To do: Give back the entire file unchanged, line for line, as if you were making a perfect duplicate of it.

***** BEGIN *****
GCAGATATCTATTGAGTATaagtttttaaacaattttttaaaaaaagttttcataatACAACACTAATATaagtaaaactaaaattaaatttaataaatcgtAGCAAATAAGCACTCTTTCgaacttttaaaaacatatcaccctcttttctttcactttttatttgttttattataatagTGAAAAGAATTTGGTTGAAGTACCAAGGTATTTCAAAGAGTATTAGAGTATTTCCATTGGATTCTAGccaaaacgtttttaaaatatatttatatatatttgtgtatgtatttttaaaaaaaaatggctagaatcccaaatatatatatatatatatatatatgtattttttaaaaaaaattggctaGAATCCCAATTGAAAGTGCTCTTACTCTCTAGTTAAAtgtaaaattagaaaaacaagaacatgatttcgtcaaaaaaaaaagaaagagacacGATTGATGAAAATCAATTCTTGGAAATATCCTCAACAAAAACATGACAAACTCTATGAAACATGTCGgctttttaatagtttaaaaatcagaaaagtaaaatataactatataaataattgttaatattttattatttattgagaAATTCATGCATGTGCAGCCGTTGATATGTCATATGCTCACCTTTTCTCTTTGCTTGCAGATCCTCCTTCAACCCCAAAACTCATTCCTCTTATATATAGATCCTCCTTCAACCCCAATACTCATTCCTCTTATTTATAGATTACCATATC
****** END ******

GCAGATATCTATTGAGTATaagtttttaaacaattttttaaaaaaagttttcataatACAACACTAATATaagtaaaactaaaattaaatttaataaatcgtAGCAAATAAGCACTCTTTCgaacttttaaaaacatatcaccctcttttctttcactttttatttgttttattataatagTGAAAAGAATTTGGTTGAAGTACCAAGGTATTTCAAAGAGTATTAGAGTATTTCCATTGGATTCTAGccaaaacgtttttaaaatatatttatatatatttgtgtatgtatttttaaaaaaaaatggctagaatcccaaatatatatatatatatatatatatgtattttttaaaaaaaattggctaGAATCCCAATTGAAAGTGCTCTTACTCTCTAGTTAAAtgtaaaattagaaaaacaagaacatgatttcgtcaaaaaaaaaagaaagagacacGATTGATGAAAATCAATTCTTGGAAATATCCTCAACAAAAACATGACAAACTCTATGAAACATGTCGgctttttaatagtttaaaaatcagaaaagtaaaatataactatataaataattgttaatattttattatttattgagaAATTCATGCATGTGCAGCCGTTGATATGTCATATGCTCACCTTTTCTCTTTGCTTGCAGATCCTCCTTCAACCCCAAAACTCATTCCTCTTATATATAGATCCTCCTTCAACCCCAATACTCATTCCTCTTATTTATAGATTACCATATC